Decentralized Wastewater Treatment

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Courtesy of Bio-Microbics, Inc.

An application used worldwide, now growing in US to address the needs of small communities and developments

Conventional sewer operations managed by small communities provide centralized treatment of wastewater of which residents are accustomed. But the expense of operating these systems as they expand with miles and miles of sewer lines is staggering. Expanding sewer line infrastructure, increased pumping costs and staffing a plant with operators have caused small communities and home developers to look at alternatives which can meet or exceed strict government regulations as they relate to the public's health and water.

A proven option has been decentralized wastewater treatment systems. One of the critical advantages of a decentralized system is its return of treated water back in to the immediate, local environment Water is becoming more and more an important commodity as resources diminish. We have a finite amount of water which is used over and over. With most centralized wastewater treatment facilities the water's origin is a local aquifer from which water is pumped, treated and piped to homes and businesses for use. Once used, this wastewater is treated at the centralized facility and pumped miles away, often times to a river system which takes the water hundreds of miles from the community. The decentralized system replenishes the local groundwater and aquifer with safely treated water to be used again by the community.

Another advantage is the decentralized system's modular capabilities. Developers and small communities have the ease of adding homes as they are built Often times, a developer has to complete the entire sewer system for a centralized operation, which is costly. With a decentralized system, homes are added as soon as they are individually ready. Modules can be easily added to a treatment system that has been sized for future expansion at less cost, providing higher environmental returns for the community.

Today's technology has improved efficiency of a decentralized system while bringing installation costs down for communities and individuals. These systems can reduce the time, energy and water involved with treating wastewater while providing a higher pollutant removal rate. Annual financial and environmental benefits are shared by homeowners, developers and cities by treating and reusing water near the point of origin. One example is Dawn Community of Caroline County, Virginia.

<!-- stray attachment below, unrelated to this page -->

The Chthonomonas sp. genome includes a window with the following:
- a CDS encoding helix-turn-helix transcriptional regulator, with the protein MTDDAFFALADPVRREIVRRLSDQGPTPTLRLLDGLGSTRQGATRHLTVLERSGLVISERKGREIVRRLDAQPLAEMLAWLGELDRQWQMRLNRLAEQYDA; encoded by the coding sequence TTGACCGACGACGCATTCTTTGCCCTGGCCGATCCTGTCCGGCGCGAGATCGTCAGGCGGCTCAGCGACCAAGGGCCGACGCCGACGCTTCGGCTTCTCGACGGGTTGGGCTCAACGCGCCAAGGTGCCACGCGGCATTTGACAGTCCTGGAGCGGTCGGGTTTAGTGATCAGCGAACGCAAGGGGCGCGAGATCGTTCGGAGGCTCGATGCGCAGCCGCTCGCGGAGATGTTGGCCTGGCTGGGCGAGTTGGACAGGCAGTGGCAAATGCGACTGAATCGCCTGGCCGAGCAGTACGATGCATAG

Dawn Community had 153 residences spread out over a wide 55,000-acre area. The homes had either failing septic systems, portable toilets or no indoor plumbing whatsoever. The Dawn Wastewater and Housing Rehabilitation Project (DWHRP) realized the severity of the situation and wanted to fix it but the county could not afford the capital to install and then operate a traditional centralized wastewater system. With the area made up of lower-to middle-income homes the county did not want the monthly service charge per home to exceed $25 per month.

Caroline County hired an engineering firm to find a solution. The treatment system selected centered on a Bio-Microbics product called the FAST (Fixed Film Activated Sludge Treatment) system. The treatment plant site, which is about 1,000 feet from the closest home, consists of six FAST units. The FAST process is a fixed-film, aerated system utilizing a combination of attached and suspended growth, capable of nitrification and denitrification in a single tank. It combines the stability of a fixed-film media and the effectiveness of proven, activated sludge treatment, making it very reliable.

One of the advantages of this system is the ease of installation. Little labor is required in the field since the tank the FAST unit is installed into is precast The precast concrete tank is simply placed in a hole and backfilled around it Then, the Bio-Microbics FAST unit is bolted in place and the concrete top placed on top. This installation can be done by two people.

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